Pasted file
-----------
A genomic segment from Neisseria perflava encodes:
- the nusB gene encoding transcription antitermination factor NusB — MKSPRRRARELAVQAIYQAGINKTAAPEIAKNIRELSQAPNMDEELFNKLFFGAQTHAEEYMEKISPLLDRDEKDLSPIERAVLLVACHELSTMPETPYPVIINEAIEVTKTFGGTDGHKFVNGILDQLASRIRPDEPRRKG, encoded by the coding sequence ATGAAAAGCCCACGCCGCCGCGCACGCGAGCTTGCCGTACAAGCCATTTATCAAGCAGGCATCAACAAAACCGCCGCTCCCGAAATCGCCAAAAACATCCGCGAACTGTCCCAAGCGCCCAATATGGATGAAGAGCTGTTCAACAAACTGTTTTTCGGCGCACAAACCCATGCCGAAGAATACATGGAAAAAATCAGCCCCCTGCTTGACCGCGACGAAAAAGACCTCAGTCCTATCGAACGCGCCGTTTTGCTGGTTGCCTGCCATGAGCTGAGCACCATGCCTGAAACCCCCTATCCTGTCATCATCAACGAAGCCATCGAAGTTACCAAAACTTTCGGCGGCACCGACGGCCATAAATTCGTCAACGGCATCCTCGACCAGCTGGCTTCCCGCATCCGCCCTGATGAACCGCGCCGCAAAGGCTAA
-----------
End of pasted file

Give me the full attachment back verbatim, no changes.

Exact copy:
A genomic segment from Neisseria perflava encodes:
- the nusB gene encoding transcription antitermination factor NusB — MKSPRRRARELAVQAIYQAGINKTAAPEIAKNIRELSQAPNMDEELFNKLFFGAQTHAEEYMEKISPLLDRDEKDLSPIERAVLLVACHELSTMPETPYPVIINEAIEVTKTFGGTDGHKFVNGILDQLASRIRPDEPRRKG, encoded by the coding sequence ATGAAAAGCCCACGCCGCCGCGCACGCGAGCTTGCCGTACAAGCCATTTATCAAGCAGGCATCAACAAAACCGCCGCTCCCGAAATCGCCAAAAACATCCGCGAACTGTCCCAAGCGCCCAATATGGATGAAGAGCTGTTCAACAAACTGTTTTTCGGCGCACAAACCCATGCCGAAGAATACATGGAAAAAATCAGCCCCCTGCTTGACCGCGACGAAAAAGACCTCAGTCCTATCGAACGCGCCGTTTTGCTGGTTGCCTGCCATGAGCTGAGCACCATGCCTGAAACCCCCTATCCTGTCATCATCAACGAAGCCATCGAAGTTACCAAAACTTTCGGCGGCACCGACGGCCATAAATTCGTCAACGGCATCCTCGACCAGCTGGCTTCCCGCATCCGCCCTGATGAACCGCGCCGCAAAGGCTAA